Tuesday, July 30, 2013

The lies we believe about heaven

"And they say there's a Heaven, and those who will wait.  And some say it's better, but I say it ain't!  I'd rather laugh with the sinners than cry with the saints. The sinners are much more fun." -- Billy Joel
Was Billy right?  Some say that heaven is worth it, but it sure doesn't seem like we believe it as a culture.

I remember when I was younger, cartoons depicted heaven as the beautiful place where I'd receive angel wings, get my own cloud, and get a harp to play.  If that were true about heaven, I'd agree with Billy Joel's song "Only the Good Die Young," that heaven is a boring place where boring, good people go to live their boring, good lives for eternity.  Meanwhile, the party is happening elsewhere, and while we aren't supposed to like it, it's really pretty awesome.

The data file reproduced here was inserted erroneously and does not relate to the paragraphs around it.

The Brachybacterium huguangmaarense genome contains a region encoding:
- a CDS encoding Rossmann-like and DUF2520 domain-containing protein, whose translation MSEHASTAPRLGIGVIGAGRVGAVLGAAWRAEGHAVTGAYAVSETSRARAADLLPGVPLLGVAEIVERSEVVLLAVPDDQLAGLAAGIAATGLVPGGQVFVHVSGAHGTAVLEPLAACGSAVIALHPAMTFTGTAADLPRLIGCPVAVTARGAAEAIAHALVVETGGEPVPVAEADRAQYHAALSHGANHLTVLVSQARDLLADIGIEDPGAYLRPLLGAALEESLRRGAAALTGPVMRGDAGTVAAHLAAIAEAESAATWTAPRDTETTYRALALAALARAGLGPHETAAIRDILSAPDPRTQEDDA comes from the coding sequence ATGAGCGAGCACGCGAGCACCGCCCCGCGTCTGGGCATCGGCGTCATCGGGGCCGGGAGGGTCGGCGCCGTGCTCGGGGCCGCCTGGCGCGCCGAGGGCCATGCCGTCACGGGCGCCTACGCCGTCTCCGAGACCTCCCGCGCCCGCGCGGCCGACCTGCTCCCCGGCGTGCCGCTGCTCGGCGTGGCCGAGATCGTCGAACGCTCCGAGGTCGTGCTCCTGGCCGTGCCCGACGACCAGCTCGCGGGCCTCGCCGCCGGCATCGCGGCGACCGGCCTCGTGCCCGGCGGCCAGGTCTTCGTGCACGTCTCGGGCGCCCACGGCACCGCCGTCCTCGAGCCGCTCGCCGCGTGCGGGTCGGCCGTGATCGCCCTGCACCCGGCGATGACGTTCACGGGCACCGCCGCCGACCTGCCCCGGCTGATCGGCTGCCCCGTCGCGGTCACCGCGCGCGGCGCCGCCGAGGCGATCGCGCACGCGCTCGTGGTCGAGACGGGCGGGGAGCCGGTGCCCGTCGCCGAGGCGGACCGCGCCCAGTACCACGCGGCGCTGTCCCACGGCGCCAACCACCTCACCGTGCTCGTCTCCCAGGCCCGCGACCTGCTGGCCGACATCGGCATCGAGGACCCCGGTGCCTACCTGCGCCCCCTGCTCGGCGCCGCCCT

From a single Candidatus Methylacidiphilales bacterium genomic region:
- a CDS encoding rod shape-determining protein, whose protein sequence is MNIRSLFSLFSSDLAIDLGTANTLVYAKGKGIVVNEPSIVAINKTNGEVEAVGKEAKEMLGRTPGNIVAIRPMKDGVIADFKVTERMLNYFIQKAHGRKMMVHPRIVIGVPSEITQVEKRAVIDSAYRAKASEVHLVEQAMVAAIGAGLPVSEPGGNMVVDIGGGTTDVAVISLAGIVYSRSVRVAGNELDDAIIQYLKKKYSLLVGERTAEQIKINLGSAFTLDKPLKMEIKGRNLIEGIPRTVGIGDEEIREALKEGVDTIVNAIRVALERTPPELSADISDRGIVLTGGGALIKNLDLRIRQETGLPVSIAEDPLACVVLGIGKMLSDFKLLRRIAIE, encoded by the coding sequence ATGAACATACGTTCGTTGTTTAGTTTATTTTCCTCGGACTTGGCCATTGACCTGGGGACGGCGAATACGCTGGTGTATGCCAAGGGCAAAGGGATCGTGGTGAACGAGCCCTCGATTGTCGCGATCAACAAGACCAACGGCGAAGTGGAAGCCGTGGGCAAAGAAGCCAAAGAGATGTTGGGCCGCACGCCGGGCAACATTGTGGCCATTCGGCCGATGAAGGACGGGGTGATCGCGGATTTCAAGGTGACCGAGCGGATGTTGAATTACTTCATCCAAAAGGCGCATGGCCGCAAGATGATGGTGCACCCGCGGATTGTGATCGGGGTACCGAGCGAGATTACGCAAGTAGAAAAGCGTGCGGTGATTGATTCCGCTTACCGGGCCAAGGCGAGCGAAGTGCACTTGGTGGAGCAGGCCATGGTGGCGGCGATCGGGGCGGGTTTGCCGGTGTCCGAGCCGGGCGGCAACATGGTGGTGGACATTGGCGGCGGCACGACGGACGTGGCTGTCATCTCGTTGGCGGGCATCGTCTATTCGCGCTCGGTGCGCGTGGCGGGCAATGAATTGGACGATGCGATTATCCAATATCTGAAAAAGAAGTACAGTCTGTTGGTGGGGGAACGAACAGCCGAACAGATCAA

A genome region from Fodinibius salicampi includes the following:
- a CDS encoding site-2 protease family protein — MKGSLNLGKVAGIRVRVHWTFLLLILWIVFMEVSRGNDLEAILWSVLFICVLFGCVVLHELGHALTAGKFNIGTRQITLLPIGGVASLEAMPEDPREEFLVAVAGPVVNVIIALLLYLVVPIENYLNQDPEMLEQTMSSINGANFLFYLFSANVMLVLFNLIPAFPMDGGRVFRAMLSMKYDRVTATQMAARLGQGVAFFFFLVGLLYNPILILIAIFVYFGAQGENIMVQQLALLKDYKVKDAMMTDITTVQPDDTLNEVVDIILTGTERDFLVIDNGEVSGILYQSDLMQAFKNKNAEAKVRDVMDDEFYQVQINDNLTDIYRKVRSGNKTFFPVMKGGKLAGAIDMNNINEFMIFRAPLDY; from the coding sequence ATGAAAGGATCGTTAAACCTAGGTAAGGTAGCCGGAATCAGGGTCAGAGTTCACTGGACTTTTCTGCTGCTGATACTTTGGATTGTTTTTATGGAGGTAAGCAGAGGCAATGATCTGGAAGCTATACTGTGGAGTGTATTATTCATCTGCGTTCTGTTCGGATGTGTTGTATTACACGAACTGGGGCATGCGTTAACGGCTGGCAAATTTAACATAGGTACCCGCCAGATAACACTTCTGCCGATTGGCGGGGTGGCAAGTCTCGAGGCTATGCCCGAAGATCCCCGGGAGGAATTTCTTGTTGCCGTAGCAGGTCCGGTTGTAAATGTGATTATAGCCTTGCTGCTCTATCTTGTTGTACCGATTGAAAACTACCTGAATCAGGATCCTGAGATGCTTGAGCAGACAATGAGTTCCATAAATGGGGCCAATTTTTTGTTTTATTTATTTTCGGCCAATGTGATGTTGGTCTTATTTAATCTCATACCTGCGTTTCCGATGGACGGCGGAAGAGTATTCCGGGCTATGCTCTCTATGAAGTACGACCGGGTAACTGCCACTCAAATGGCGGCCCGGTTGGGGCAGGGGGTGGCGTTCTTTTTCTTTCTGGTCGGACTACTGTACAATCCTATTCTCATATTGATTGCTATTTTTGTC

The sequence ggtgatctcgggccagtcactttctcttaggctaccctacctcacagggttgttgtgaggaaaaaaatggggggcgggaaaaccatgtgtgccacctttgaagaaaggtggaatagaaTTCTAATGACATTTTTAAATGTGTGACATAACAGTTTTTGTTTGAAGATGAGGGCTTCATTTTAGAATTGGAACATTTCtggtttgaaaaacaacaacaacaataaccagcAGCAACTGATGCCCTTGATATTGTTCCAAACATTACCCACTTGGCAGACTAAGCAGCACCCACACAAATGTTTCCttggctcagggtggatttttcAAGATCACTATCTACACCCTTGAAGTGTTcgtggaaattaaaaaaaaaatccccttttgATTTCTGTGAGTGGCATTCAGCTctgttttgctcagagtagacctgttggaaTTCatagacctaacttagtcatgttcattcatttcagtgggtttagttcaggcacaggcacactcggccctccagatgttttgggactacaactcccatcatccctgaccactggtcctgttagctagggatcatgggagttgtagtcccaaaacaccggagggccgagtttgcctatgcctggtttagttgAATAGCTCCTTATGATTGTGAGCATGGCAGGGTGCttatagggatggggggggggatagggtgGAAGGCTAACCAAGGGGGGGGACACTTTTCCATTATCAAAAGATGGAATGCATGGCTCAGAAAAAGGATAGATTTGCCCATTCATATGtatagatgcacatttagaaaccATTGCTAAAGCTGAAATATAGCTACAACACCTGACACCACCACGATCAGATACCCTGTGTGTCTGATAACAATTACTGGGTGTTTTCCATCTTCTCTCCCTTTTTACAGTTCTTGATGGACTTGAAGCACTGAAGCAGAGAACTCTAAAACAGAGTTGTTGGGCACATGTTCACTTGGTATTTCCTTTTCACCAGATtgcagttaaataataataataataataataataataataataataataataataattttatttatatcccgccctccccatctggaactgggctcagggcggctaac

Other people view heaven differently.  I've heard many different opinions on the matter, many from my own mind as I've considered death probably more often than most people.  There's the theory that heaven is just a state of being after we die, that it's just a deep sleep for the rest of time.  Heaven could be a place where we get everything we want!  It could be a nightclub that's run by the Rat Pack (Not kidding... the movie Down to Earth describes it as such).

But what's amazing to me is that two things typically happen when people talk about Heaven:  It doesn't seem better than this life, but people would rather go there than the other place.  

But what's really true about Heaven?  Well, let's look at what scripture says:

It's God-Centric:  In Revelation 4, you see this beautiful and vivid picture of heaven.  In the center of it all is not man, but God.  The biggest thing about Heaven is that we live with God.  And He's not the crazy neighbor down the street, rather He's the one we worship, adore, and commune with.  He will be our greatest joy.